Flashback
A look back at this day in film history
August 02
October 8, 1969
All Four One

On October 8, 1969, New York moviegoers were urged to “consider the possibilities” by buying a ticket to the debut feature of a young screenwriter-turned-director, Paul Mazursky. And, attracted by its promise of wife swapping and group sex amidst a suburban swirl of love beads, Nehru collars and group therapy sessions, audiences did. The film, Bob and Carol and Ted and Alice, was one of the year’s biggest hits, grossing $30 million off a production budget of only $2 million. Helped by the laid-back chemistry, good looks and improvisational ability of stars Natalie Wood, Robert Culp, Elliot Gould and Dyan Cannon, Mazursky’s comedy drama managed to both indulge audience’s fascination with ‘60s-era free love while satirizing it enough for mainstream viewers to keep it at a comfortable moral distance. Seen in today’s radically different cultural climate, the movie feels a bit like it’s tumbled out of a time capsule, but, writing at the time, critic Pauline Kael pinpointed what may be the film’s lasting legacy: a tonally tricky, humorously bitter comedic style that finds its echoes today in everything from Ben Stiller comedies to Larry David’s Curb Your Enthusiasm. She wrote, “You can feel something new in the comic spirit of this film –– in the way Mazursky gets laughs by the rhythm of clichés, defenses, and little verbal aggressions.”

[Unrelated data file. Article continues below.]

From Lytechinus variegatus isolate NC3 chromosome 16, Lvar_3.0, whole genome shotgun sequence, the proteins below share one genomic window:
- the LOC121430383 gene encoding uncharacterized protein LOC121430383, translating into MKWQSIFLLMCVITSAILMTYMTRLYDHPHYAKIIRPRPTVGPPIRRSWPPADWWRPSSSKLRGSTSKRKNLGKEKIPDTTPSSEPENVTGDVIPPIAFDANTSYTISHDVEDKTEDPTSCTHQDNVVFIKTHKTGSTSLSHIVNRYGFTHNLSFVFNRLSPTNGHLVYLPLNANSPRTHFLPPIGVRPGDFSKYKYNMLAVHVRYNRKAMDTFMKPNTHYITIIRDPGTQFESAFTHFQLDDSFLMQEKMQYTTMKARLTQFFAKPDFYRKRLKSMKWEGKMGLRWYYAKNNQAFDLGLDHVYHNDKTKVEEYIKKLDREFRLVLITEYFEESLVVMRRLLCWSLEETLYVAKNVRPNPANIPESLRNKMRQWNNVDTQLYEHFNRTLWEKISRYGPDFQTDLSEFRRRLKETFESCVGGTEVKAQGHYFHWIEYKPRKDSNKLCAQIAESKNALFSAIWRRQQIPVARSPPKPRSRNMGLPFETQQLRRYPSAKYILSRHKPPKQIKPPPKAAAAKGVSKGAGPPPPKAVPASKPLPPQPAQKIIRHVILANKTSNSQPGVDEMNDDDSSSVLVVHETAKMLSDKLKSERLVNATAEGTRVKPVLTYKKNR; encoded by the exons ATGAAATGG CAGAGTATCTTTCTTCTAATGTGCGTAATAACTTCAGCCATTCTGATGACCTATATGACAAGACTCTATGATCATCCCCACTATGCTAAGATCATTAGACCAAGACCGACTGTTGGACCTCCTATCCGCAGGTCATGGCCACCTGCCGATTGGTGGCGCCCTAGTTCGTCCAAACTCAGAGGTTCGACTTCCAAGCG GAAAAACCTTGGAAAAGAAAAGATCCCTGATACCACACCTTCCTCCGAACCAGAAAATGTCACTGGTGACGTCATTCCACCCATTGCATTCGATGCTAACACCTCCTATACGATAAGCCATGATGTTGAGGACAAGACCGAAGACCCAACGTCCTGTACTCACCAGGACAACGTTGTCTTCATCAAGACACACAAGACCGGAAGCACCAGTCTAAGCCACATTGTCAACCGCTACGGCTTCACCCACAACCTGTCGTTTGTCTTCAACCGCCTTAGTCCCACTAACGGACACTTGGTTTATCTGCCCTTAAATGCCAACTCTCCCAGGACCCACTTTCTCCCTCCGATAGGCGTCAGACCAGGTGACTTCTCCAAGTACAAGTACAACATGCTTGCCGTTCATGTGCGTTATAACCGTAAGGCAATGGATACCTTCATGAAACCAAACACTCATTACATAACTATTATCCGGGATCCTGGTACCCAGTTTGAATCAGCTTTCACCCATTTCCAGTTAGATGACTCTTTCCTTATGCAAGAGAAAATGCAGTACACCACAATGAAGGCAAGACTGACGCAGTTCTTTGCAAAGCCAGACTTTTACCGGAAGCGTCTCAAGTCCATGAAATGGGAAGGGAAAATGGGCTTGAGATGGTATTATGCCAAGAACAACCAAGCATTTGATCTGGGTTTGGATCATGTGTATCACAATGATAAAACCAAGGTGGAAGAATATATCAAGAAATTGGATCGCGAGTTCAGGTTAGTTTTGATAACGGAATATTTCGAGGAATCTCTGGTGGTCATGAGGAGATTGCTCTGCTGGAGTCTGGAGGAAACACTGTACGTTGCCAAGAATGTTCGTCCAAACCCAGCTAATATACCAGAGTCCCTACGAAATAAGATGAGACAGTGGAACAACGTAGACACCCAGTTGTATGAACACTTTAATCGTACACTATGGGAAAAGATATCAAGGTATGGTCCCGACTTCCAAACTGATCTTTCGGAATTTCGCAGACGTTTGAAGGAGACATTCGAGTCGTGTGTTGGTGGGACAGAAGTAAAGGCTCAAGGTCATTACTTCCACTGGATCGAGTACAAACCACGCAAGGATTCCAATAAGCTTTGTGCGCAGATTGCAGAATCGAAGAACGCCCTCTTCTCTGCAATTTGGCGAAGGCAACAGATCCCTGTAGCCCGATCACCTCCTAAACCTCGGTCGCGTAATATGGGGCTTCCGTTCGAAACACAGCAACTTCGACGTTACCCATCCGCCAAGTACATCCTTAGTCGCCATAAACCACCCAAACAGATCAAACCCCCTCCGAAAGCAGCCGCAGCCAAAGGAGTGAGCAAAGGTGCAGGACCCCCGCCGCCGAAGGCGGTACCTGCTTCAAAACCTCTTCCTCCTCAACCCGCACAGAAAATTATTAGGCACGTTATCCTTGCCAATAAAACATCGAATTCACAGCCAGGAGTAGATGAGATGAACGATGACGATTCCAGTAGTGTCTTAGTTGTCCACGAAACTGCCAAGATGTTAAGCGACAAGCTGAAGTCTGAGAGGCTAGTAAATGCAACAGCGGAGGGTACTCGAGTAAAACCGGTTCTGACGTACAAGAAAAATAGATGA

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Bigger Than Life August 2, 1956
Bigger than Life opens

After making a name for himself and his star James Dean in the teen-trauma drama Rebel Without a Cause, director Nicolas Ray returned to the suburbia that made him famous in his next film, Bigger than Life.

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August 2, 1967
In the Heat of the Night is released

Less than two weeks before Norman Jewison’s racially-inflected detective story In the Heat of the Night was to premiere in New York City, race riots had broken out across the river in Newark, NJ.

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